This is no more a "social gospel" than what Jesus said in Luke 4 or Matthew 11 is a "social gospel." If Jesus preached and practiced a "social gospel," then we are guilty, too. If Jesus helped people without practicing a "social gospel," then we are with Jesus. We must be like Jesus and minister to people's needs no matter what objectors may derogatorily call it. The Jewish religious establishment condemned Jesus also because he was "the friend of sinners."

Can the Church of Christ act like Christ? Can the church, whether acting individually, or in gathered groups, or in conjunction with Christian individuals or groups in other places, do the will of Christ? Can the body follow the head who is Christ?

Jesus is the pattern. We must follow Christ (I Corinthians 11:1). The church is the people of Jesus who project Jesus in the world. The living person of Jesus inspires the religious and moral life of believers. We feed on Jesus (John 6:57). We become what we eat. If we eat Christ, then we are like Christ. We are to possess the mind of Christ (Philippians 2:25). Paul's whole life was to know Christ (Galatians 2:20, Philippians 3:10-11). He explains, "We always carry around in our body the death of Jesus, so that the life of Jesus may also be revealed in our body. For we who are alive are always being given over to death for Jesus' sake, so that his life may be revealed in our mortal body" (II Corinthians 4:10-11). Paul's prayer for the church was that "Christ be formed in them" (Galatians 4:19). No wonder Hall C. Calhoun said:"The Christian life is the life of Jesus Christ reproduced in the human life so that our thoughts, words, and actions are like his."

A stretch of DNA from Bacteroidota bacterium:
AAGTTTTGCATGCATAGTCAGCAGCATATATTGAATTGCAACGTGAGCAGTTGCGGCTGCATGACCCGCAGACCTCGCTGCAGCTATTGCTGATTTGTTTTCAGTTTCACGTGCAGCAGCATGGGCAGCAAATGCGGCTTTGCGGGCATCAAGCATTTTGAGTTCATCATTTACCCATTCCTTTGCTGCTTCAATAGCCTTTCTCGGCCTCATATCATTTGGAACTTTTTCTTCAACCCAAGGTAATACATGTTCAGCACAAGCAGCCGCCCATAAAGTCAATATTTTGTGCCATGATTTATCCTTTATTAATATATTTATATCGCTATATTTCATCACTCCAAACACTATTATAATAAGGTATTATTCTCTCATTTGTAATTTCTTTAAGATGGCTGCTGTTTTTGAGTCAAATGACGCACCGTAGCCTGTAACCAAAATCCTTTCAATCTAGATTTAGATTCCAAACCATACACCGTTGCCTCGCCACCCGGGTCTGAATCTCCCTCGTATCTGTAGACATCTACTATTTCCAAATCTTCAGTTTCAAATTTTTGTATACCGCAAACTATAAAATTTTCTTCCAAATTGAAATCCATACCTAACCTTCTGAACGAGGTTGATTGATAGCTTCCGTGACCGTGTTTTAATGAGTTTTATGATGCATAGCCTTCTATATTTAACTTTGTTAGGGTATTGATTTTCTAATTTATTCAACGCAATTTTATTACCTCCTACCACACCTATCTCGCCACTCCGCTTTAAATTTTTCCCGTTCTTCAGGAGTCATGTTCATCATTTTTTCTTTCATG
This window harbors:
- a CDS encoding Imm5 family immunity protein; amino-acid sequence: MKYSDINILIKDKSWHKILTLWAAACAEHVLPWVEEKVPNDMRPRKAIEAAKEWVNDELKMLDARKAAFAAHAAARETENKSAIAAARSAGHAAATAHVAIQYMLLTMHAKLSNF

The only limit is, "Is it like Jesus? Is it for Jesus? Does it teach Jesus? Does it help people look like Jesus? Does it bring glory to Jesus? Does it make people praise Jesus, love Jesus, and come to Jesus?"

If it does, it is right. If it does not, it is wrong. He is the pattern.

Simply stated, any action one Christian can do to obey Jesus is an action that a group of Christians in a city, region, province, or country can do to obey Jesus. The rightness or wrongness of any action has nothing to do with the number of people involved. It has nothing to do with whether one acts by himself, with a few others or with all his brethren in a specific place, or whether he acts in coordination, cooperation, and conjunction with other groups of God's people in other places.